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Shoot for the moon

For architecture that is limited only by the client's desire, consult CCBG

View of this part of the home interior design, real estate, gray
View of this part of the home

So you want to park the vintage cars in your living room after you've taken them out for a spin?

When clients approach Joe Groff of CCBG Architects with eccentric suggestions, he generally replies: "Sure".

"We enjoy working with a wide range of styles and vernacular, from the traditional to the cutting edge," he says.

Take the cabana featured in these pages. It was designed to showcase the client's collection of automotive memorabilia which included two vintage cars, while also serving as a guest house and office. The client wanted a contemporary design that complemented his Californian ranch-style home.


View of the entrance floor, flooring, interior design, lobby, white, black, gray
View of the entrance

Then there were the harsh planning regulations which dictated that the cabana could only go in one place the corner of an old citrus grove.

"The project's main design challenge consisted of situating the cabana in the small space available, while still achieving the goal of making the displayed cars visible from the pool and patio area of the main house," Groff says.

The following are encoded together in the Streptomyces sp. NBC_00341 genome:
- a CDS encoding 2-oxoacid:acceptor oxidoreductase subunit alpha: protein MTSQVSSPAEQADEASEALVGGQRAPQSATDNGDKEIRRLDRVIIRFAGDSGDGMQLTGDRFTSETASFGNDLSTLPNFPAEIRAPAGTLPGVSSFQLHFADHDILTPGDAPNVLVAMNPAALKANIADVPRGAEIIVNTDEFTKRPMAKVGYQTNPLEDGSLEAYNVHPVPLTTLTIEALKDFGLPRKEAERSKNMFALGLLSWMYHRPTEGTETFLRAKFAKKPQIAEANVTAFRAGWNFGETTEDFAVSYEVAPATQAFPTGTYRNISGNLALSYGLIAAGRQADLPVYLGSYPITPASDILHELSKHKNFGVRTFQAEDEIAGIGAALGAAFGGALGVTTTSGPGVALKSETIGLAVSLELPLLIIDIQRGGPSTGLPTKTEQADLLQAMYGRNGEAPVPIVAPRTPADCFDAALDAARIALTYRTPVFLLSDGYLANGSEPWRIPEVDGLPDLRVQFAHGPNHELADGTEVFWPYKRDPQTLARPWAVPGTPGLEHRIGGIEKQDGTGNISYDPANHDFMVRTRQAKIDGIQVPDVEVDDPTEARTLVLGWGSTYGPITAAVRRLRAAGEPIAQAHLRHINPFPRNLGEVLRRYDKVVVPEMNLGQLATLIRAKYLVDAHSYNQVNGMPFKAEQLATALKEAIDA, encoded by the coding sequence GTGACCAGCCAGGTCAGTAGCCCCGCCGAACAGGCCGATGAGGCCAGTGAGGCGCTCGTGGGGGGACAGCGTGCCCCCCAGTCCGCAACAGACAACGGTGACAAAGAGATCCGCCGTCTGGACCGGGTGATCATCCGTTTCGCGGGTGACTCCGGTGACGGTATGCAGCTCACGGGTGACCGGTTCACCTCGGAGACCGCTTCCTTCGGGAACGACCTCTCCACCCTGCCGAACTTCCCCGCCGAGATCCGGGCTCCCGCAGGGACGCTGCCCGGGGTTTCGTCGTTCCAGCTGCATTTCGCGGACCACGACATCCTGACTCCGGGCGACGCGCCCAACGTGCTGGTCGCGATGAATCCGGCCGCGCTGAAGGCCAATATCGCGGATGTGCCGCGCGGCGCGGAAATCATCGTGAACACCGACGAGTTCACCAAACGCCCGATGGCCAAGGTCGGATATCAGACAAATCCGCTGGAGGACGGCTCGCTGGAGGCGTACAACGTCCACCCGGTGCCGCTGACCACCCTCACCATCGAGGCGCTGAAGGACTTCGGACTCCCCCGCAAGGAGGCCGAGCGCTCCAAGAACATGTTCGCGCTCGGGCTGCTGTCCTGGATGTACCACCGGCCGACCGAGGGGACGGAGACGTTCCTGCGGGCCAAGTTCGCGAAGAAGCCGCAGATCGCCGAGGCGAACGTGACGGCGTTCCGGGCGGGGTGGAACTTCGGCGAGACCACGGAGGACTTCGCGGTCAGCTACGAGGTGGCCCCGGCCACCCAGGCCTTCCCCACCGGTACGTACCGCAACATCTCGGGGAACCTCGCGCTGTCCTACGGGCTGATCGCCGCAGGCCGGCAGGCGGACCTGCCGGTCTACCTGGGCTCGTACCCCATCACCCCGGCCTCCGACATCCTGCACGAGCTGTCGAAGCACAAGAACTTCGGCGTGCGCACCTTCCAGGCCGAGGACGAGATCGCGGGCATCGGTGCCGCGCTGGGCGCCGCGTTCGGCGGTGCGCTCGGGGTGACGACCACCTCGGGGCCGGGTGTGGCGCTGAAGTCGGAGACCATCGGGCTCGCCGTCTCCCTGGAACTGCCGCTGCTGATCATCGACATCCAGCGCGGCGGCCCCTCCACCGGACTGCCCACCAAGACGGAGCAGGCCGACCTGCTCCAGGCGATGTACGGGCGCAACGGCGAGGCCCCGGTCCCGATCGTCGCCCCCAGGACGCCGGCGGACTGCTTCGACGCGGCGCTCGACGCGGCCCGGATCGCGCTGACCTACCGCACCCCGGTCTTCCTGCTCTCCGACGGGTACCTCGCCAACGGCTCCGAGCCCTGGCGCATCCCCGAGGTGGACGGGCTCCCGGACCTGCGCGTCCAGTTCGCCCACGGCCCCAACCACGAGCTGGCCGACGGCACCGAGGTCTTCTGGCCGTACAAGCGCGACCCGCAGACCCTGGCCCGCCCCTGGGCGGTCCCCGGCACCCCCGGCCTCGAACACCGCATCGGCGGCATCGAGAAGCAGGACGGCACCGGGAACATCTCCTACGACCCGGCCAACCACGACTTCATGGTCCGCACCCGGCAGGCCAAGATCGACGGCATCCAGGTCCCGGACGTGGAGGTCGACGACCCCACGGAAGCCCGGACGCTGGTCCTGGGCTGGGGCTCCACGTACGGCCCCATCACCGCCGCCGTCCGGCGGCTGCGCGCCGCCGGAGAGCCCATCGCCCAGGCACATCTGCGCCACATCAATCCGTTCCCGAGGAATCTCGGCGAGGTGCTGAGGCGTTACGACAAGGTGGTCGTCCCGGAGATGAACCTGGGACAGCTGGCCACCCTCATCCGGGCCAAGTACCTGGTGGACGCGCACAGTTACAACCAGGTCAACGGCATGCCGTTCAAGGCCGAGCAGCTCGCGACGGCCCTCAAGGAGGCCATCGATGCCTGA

Designed with a contemporary edge that creates a contrast with the main house, height restrictions forced some of the building underground. So, with the kitchen, sitting and display areas on the main floor, and the office perched above these, the basement houses a home theatre, with a bedroom and bathroom on a half landing.

In the construction of the building, only the concrete block provides a link to the style of the main house. The other materials come from a simple and contemporary palette encompassing glass, steel and polished concrete.

View of the lower level of this home interior design, leisure, leisure centre, recreation room, black, gray
View of the lower level of this home

"The materials are used together to create a neutral backdrop, allowing the visitor's eye to be drawn to the cars," says Groff.

For further information, contact CCBG Architects, 818 North 1st St, Phoenix, AZ 85004, phone (602) 258 2211, fax (602) 255 0909.

Story by: Trendsideas

23 Aug, 2004

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